It’s normal to have questions as you begin your wound care regimen.
Wound care is a multi-billion dollar industry, according to the IndustryARC research firm. It serves some 6.5 million Americans, per figures from the Centers for Disease Control and Prevention. With so much money and so many people involved, there can be a lot of information swirling around. In weeks past, we’ve attempted to tackle many of these concerns through frequently asked questions. Like, the common causes of non-healing wounds, or how to improve the wound healing process on your own. If you still have questions, you’re in luck. Here are five more wound care FAQs to peruse:
1. What steps does a wound care regimen emphasize?
Each patient is unique, and thus the kind of treatment you might undergo will vary. However, as Boston’s Mercy General Hospital explained, most wound care programs center on three primary goals. The first is to regularly exudate the wound, or remove dead tissue and debris that can prevent effective healing. From there, doctors will take steps to improve the blood flow in and around the wound, as that’s going to help with tissue regrowth and wound closure. Finally, it’s important to address any underlying infection, which is often the cause of many delays and complications.
2. What can I expect from the first doctor’s appointment?
If you are undergoing a wound care regimen, it’s only after your primary physician has recommended it. Because wounds can be complicated, the first visit is about planning for the weeks and months ahead, according to Brookhaven Hospital. That means initial tests, like blood work and sometimes X-rays, alongside measurements and an assessment of the wound. All of these help the doctor better understand the extent of your condition. Equally important is your background and medical history, which helps physicians formulate a more targeted approach. From there, the doctor can begin to lay out steps and treatment options best suited for your needs.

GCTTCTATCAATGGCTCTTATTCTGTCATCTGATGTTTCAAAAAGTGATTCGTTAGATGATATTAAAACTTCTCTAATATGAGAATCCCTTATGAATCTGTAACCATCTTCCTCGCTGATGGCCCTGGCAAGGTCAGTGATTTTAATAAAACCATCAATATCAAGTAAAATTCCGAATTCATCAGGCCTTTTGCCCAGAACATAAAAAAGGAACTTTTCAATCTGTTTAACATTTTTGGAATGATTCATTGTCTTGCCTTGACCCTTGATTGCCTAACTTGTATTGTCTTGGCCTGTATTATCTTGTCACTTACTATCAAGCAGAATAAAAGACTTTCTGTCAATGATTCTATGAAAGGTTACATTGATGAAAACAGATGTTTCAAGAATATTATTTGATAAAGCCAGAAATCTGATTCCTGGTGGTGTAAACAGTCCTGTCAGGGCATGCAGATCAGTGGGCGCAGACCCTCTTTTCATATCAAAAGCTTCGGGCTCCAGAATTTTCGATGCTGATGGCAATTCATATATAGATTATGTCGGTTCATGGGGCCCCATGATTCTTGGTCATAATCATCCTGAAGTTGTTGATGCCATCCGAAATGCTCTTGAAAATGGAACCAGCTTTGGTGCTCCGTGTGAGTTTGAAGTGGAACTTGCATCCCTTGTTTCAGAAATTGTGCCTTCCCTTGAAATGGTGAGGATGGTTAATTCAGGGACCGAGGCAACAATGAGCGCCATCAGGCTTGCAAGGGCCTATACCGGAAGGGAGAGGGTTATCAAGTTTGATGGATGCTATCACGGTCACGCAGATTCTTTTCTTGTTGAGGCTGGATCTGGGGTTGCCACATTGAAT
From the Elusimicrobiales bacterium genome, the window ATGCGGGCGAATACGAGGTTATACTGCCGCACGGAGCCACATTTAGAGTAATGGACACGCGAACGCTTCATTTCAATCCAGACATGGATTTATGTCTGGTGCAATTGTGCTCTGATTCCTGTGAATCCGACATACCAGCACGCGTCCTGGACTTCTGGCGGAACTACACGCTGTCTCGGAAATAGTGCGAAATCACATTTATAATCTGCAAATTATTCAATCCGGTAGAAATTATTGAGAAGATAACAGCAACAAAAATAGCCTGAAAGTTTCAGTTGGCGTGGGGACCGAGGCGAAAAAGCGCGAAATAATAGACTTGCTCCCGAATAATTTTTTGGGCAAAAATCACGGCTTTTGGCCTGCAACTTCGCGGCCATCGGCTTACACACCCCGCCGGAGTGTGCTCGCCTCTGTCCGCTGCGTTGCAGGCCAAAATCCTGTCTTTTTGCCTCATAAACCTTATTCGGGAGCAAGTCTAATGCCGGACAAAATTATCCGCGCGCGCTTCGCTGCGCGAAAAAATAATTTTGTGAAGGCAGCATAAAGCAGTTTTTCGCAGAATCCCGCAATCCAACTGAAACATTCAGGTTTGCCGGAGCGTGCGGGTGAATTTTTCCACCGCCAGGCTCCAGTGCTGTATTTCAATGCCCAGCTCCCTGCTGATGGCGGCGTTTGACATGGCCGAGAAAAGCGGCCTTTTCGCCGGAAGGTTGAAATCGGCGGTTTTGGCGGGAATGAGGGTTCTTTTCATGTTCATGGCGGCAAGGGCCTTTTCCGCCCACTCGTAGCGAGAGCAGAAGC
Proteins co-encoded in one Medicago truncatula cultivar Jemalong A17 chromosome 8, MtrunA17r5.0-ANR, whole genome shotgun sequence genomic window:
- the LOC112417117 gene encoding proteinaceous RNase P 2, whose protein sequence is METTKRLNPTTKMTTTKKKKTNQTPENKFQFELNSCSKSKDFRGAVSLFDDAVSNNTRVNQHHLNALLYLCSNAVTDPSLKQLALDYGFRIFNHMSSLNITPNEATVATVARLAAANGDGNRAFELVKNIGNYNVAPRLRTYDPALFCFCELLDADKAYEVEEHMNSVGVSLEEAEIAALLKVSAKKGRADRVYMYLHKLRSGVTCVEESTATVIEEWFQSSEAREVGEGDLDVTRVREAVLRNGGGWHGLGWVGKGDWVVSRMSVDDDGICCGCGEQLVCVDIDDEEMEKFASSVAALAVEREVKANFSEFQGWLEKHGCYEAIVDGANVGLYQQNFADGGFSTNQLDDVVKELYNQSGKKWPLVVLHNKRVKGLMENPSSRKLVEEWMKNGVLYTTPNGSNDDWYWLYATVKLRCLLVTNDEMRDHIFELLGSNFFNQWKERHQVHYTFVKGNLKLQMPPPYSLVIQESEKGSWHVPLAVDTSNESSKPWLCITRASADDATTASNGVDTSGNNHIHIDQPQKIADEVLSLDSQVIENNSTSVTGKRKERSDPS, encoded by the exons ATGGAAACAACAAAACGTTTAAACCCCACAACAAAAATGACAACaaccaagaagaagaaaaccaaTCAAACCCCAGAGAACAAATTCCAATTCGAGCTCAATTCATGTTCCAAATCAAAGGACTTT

3. What should I not do with chronic wounds?
There are several steps you can take on your own, like regular exercise and eating properly, to help wounds heal faster. In the same token, there are also some steps you should avoid to prevent complications, as the Elliot Health System pointed out. For one, you should never leave your wound exposed to open air, which increases the risk of infection, and instead use any number of advanced dressing options. You should never use hydrogen peroxide or the lesson common betadine, as these chemicals can affect your skin’s health, according to Medical Daily. Though it is possible to shower with some wound dressings, it’s a good idea to speak with a doctor to figure out the best cleaning approach.
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